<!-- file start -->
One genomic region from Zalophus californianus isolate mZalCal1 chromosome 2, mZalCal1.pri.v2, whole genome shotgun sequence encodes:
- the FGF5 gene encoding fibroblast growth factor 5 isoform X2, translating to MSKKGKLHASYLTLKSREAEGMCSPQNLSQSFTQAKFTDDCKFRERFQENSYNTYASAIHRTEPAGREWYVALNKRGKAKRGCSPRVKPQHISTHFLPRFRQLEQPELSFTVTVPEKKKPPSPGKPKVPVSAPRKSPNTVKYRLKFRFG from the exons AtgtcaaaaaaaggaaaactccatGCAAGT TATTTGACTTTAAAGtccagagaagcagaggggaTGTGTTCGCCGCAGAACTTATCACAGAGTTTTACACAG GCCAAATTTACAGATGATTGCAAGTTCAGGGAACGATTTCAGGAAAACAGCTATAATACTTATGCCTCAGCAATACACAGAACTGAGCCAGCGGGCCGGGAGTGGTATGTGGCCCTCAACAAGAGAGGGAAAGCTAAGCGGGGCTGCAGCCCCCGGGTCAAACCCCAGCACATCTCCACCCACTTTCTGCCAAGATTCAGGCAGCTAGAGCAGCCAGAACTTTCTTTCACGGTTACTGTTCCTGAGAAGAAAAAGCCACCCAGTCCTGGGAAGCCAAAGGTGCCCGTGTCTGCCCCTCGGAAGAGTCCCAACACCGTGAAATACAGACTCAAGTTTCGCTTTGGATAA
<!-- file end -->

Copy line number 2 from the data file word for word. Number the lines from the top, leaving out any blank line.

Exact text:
- the FGF5 gene encoding fibroblast growth factor 5 isoform X2, translating to MSKKGKLHASYLTLKSREAEGMCSPQNLSQSFTQAKFTDDCKFRERFQENSYNTYASAIHRTEPAGREWYVALNKRGKAKRGCSPRVKPQHISTHFLPRFRQLEQPELSFTVTVPEKKKPPSPGKPKVPVSAPRKSPNTVKYRLKFRFG from the exons AtgtcaaaaaaaggaaaactccatGCAAGT TATTTGACTTTAAAGtccagagaagcagaggggaTGTGTTCGCCGCAGAACTTATCACAGAGTTTTACACAG GCCAAATTTACAGATGATTGCAAGTTCAGGGAACGATTTCAGGAAAACAGCTATAATACTTATGCCTCAGCAATACACAGAACTGAGCCAGCGGGCCGGGAGTGGTATGTGGCCCTCAACAAGAGAGGGAAAGCTAAGCGGGGCTGCAGCCCCCGGGTCAAACCCCAGCACATCTCCACCCACTTTCTGCCAAGATTCAGGCAGCTAGAGCAGCCAGAACTTTCTTTCACGGTTACTGTTCCTGAGAAGAAAAAGCCACCCAGTCCTGGGAAGCCAAAGGTGCCCGTGTCTGCCCCTCGGAAGAGTCCCAACACCGTGAAATACAGACTCAAGTTTCGCTTTGGATAA